I guess I should get back into the groove of blogging because, you know, I won't have anything better to do for the next month.  Today, we had our day before the transplant visit (this is the third one). But this time, we're all good!  Derek had gotten sick last week so they pushed the transplant back a week.  Tomorrow, he officially checks in to his glamorous and fun filled stay at the Mayo Clinic.  He got checked out by a P.A. and then his doctor came in, gave his blessing, and we left.  We are excited but seem to have a looming cloud hanging over us. 

For those who have no idea how this type of transplant works, this is a 3-6 week process within the hospital.  He goes in tomorrow and has surgery to get a catheter put into his chest.  Which looks a little like this:

It dangles from the outside of his chest and makes it so multiple fluids can get to him.  It is pretty gross looking seeing it on a person, so you're lucky this is all you get to see. 

He may also start his anti-rejection meds tomorrow but I do not know for sure.  On Thursday, he will start chemo.  He is in remission but the chemo is to kill off his immune system completely.  He will do chemo everyday for a week.  Next Friday, he will get his brother Jason's bone marrow cells injected into him.    Jason also has a process where he gets an injection everyday for a few days that stimulates the stem cells into his bones and then pushes those cells out into his blood.  Jason will then get his blood filtered, similar to dialysis, and those cells will be extracted.  On that same day they will put them into Derek. 

Then the waiting game begins.  Derek's blood work will show that he has none of the proper ingredients to fight infections.  Once those numbers start coming up, that means that Jason's cells have been engrafted.  Once Derek's immune system is built back up he can come home.  However, complications are not a rare deal with this type of transplant.  Because Jason and Derek had a 10 point match in their bone marrow, the likely hood of Derek rejecting the cells is a slim 2%.  So rejection is not likely.  But, Graft Vs. Host disease is up to a 50% likely hood.  A small dose of Graft Vs. Host is not threatening and can appear in something as small as a rash.  But Graft Vs. Host disease can be deadly, killing off different organs like the liver.  The fatality rate of this type of transplant is 20%, which is a terrifying number if you ask me.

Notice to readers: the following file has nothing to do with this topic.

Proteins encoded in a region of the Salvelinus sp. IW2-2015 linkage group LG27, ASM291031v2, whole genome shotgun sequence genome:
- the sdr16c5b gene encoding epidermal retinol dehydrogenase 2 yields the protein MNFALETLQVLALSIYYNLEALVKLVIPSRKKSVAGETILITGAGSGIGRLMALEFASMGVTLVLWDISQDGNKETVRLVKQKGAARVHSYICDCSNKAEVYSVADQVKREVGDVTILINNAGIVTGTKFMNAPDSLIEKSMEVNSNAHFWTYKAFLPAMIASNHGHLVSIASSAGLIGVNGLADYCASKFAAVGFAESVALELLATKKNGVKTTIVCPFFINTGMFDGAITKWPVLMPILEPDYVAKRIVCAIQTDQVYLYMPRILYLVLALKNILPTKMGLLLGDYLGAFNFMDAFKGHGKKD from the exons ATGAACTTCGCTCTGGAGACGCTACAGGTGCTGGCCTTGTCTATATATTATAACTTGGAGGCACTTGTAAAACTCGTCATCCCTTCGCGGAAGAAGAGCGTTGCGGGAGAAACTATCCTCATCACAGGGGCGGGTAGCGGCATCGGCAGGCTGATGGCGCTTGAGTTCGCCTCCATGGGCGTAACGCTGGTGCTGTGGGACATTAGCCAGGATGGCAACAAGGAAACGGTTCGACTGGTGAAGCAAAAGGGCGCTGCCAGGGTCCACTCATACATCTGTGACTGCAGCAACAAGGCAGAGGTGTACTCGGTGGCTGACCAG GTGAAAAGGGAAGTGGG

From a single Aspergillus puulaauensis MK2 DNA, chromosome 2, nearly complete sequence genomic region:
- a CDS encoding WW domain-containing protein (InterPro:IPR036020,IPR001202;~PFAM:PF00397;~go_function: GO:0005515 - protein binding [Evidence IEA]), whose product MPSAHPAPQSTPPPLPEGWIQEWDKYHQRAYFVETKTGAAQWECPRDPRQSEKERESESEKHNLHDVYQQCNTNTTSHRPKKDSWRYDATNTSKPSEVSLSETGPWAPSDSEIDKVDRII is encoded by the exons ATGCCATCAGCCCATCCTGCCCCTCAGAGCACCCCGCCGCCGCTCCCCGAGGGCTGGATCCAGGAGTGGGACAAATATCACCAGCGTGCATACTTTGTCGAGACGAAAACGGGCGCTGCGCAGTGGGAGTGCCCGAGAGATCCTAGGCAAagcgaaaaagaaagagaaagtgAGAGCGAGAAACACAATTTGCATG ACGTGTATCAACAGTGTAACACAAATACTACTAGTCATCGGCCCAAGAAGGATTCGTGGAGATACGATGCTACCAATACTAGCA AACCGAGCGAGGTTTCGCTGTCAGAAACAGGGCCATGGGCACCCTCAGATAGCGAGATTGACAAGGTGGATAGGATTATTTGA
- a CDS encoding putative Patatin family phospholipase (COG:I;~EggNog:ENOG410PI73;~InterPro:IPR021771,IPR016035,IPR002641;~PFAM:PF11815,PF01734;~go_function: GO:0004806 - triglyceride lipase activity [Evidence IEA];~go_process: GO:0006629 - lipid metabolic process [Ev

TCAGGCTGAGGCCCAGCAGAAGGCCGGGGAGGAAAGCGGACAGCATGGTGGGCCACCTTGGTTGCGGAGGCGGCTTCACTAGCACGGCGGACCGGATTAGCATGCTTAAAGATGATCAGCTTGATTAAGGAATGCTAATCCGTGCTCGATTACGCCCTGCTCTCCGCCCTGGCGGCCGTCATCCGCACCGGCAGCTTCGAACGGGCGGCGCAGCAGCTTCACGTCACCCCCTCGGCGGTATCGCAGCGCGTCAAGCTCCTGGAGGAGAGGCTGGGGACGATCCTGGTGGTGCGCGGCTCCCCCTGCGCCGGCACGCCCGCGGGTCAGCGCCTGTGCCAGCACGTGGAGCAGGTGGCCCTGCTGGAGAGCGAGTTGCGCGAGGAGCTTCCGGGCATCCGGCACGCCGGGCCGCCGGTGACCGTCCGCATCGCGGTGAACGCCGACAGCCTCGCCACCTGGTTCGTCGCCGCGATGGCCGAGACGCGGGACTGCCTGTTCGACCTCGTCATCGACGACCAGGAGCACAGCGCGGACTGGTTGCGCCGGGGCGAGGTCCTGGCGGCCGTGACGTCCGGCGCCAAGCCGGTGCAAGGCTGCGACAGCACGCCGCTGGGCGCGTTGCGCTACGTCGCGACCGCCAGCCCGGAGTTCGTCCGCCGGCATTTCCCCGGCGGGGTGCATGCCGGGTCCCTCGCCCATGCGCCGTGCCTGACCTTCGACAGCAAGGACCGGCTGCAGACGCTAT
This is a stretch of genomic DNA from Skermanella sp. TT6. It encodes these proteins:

If no serious complications occur, Derek can be home in as little as 3 weeks.  We then will have to still make the trek to the Mayo Clinic every single day for a few weeks until Derek gets farther and farther out of the danger zone. 

For the purposes of letting everyone who wants to be updated about his progress I will attempt to blog everyday.  Let's hope for a super boring blog. 

Everyday before the actual transplant is numbered in the negatives, so tomorrow will be Day -9. The day the transplant occurs is Day 0 and everyday after that is Day +whatever.  Here's to hoping for the most boring 109 days of my life. 

Unfortunately, I know this will not be true.  I feel a little like this:

Over the last few days I have felt my blood pressure rising, I'm pretty sure I've developed an ulcer, and there are times when I feel a little nutty.  I am so, so scared.  This is suppose to be the light at the end of the tunnel but I can't help feeling overwhelmed and a little pessimistic (or as I like to call it, realism).  There are so many things that can go wrong and that fatality rate scares the crap out of me.  Really scares me.  Where I have had to think about things if they do go wrong.  And frankly, I am barely strong enough to deal with the thoughts, I can't imagine if those become a reality. I am also stressed about poor Camden.  He will not get to see Derek for those days he is in the hospital (minus through skype) and for a daddy's boy I imagine this will be tough. 

I am grateful for fantastic family and friends who have been loving and supportive.  I am grateful for a fabulous ward who has truly taken care of us.  And I am grateful to have my faith.  Even if I can not foresee what is to come in this life, I do know what will happen in the next and that gives me incredible comfort.

Thanks for all the prayers and kind words, we need them.  Tune in to see what tomorrow is like.